‘Airports love disruptions’ said an ex-Heathrow executive in an informal chat. They surely do, judging by recently announced 22% increase in nine months profit of the world’s most constrained airport. Heathrow success increasingly depends on retail revenue stimulated by the increase in length of dwell time that disrupted passengers spend at the airport. But how much they could possibly earn from increased disruptions? The following chart published by Airport Watch UK (with added comment) could provide some answers.
Heathrow has enjoyed the freedom of disrespecting its runway limitations for years, letting in more flights than it could decently handle. This freedom has stretched to reporting which doesn’t agree much with common sense and passenger experience – its public reports on delays (published by CAA) indicate that airport punctuality gets better with the increase in airport (over)congestion:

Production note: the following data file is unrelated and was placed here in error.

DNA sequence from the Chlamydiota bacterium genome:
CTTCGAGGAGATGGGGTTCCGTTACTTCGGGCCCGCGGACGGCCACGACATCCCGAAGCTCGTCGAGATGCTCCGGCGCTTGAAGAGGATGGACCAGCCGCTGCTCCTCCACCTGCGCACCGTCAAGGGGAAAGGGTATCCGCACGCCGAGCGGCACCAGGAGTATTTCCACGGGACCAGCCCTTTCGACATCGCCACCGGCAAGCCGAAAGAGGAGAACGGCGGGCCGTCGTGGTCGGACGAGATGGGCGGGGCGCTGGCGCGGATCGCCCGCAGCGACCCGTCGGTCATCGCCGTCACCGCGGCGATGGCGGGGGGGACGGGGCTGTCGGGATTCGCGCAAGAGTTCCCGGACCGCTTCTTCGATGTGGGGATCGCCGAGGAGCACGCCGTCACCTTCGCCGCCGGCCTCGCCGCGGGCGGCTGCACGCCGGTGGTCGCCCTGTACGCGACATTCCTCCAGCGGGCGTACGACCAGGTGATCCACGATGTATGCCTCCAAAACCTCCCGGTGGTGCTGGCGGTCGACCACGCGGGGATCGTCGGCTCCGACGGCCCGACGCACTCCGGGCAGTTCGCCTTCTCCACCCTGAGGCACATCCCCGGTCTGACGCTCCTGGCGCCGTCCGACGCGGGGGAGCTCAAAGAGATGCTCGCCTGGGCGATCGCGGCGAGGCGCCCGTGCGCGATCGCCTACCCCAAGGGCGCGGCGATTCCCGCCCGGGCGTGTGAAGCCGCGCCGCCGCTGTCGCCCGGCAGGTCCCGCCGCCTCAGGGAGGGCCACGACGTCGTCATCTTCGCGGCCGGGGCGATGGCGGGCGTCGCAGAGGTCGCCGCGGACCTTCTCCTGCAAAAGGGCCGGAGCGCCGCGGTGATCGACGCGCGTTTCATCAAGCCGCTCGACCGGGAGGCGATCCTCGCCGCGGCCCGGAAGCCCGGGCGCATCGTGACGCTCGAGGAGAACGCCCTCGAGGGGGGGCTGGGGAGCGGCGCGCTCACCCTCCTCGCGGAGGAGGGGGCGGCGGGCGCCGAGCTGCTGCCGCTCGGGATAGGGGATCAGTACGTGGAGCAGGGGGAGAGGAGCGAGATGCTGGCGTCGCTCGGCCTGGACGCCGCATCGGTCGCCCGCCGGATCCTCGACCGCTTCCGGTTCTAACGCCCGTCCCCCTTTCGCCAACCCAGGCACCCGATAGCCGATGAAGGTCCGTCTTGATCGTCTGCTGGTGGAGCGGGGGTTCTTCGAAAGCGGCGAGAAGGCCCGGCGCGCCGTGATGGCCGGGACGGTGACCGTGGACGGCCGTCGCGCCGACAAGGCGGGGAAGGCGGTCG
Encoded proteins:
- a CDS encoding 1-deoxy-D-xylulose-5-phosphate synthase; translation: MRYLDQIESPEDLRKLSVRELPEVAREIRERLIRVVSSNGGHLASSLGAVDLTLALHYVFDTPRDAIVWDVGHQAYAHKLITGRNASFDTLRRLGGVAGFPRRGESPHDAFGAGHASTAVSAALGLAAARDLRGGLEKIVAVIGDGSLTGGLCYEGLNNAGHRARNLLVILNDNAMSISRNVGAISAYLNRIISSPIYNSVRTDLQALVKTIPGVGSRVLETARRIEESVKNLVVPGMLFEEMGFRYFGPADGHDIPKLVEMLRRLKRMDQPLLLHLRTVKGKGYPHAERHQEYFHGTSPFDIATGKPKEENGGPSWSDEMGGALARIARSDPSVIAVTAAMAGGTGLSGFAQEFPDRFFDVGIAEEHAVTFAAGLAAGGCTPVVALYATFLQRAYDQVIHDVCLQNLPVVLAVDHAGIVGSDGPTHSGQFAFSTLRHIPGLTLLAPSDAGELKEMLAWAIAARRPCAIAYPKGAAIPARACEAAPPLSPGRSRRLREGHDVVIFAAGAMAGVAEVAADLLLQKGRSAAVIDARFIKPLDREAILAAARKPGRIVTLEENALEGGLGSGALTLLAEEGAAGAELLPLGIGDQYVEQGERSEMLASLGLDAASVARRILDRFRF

This year Heathrow won the title of ‘Best Airport over 25 million passengers’ awarded by Airport Council International (ACI) Europe – not for the quality of service but for retail as the most valued criteria. So, more disruptions are on the way. Undercover or not, they will make air travel through Heathrow less convenient and more costly and will last as long as airlines and passengers continue to stretch their threshold of tolerance.